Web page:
PayPal buys iZettle for $2.2 bn to compete with Square
The deal is the biggest ever for San Jose, California-based PayPal and will help it compete with payments rival Square
PayPal Holdings is buying Swedish small-business platform iZettle for US$2.2 billion to expand in Europe and Latin America and increase its presence in bricks-and-mortar stores.
“Small businesses increasingly want a full suite of capabilities across channels, a one-stop stop,” Dan Schulman, chief executive officer of PayPal, said in an interview. “IZettle was the perfect fit in many ways.”
The deal is the biggest ever for San Jose, California-based PayPal and will help it compete with Square Inc., which made a name for itself by helping small businesses and food-truck vendors conduct credit card and mobile transactions. Founded in 2010 by Jacob de Geer and Magnus Nilsson, iZettle also started out with a mobile-phone gadget for accepting credit card payments. It has since expanded into software and financing services to support small businesses.
Earlier this month, iZettle announced plans for an initial public offering and de Geer specifically said the company had no interest in a so-called dual-track process that would consider a sale as an alternative to the listing.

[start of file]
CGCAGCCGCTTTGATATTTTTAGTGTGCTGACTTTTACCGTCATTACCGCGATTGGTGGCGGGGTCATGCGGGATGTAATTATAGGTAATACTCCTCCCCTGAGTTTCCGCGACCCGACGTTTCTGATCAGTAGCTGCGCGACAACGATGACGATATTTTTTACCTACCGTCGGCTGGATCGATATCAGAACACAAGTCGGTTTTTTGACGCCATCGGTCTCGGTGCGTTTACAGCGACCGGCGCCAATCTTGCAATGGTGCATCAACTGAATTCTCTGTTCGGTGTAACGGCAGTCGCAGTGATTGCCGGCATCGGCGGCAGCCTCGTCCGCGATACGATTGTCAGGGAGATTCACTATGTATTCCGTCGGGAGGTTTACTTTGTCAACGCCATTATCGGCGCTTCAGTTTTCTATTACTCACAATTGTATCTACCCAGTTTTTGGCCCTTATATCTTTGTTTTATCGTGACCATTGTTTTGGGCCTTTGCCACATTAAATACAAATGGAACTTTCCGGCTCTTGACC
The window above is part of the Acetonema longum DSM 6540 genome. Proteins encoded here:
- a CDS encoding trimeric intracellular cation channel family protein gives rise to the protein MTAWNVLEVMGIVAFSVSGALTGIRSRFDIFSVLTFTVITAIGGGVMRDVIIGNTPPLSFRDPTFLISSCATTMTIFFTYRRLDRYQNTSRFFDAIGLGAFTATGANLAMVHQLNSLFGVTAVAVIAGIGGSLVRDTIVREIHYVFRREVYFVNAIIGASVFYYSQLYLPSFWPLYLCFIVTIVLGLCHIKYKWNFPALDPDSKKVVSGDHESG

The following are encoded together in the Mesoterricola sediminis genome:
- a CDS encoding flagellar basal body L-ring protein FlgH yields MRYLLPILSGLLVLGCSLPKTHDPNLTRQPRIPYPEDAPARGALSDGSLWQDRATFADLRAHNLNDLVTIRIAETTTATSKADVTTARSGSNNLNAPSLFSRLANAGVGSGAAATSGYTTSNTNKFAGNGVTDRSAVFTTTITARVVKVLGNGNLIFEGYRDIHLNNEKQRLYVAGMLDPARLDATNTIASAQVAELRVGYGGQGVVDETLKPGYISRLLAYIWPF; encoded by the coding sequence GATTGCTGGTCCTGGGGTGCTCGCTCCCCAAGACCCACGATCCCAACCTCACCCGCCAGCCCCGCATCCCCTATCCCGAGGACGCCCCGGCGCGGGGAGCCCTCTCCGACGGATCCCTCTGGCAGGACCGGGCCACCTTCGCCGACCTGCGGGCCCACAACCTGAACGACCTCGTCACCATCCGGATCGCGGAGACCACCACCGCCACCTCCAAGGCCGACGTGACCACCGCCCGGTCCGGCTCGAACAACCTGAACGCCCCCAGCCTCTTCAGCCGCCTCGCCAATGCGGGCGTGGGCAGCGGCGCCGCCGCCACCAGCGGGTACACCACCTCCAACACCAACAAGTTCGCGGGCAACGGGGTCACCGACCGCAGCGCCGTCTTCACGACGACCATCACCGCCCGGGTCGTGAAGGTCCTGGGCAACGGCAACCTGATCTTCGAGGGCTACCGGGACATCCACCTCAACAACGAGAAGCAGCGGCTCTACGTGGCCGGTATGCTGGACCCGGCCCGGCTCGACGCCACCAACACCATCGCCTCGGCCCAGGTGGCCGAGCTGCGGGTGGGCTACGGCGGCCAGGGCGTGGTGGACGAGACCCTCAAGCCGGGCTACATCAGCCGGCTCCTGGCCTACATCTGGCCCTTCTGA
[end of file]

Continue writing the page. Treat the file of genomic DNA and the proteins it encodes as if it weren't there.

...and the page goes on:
In an interview on Thursday, de Geer said that he changed his mind after meeting with the executive team at PayPal. He was convinced that his company could continue to grow substantially under the new owner and that their cultures would be aligned. He will continue to lead iZettle.
PayPal said it hopes to be able to reap the advantages of the merger almost immediately in certain areas, and that the financial benefits will kick in shortly after the deal closes, expected in the third quarter. According to a statement by the two companies, iZettle expects to generate gross revenue of about US$165 million in 2018, with roughly US$6 billion of total payment volume expected to be processed on its platform.
“When we think about the combinations and capabilities of PayPal and iZettle,” Schulman added, they “set us apart from anyone else.”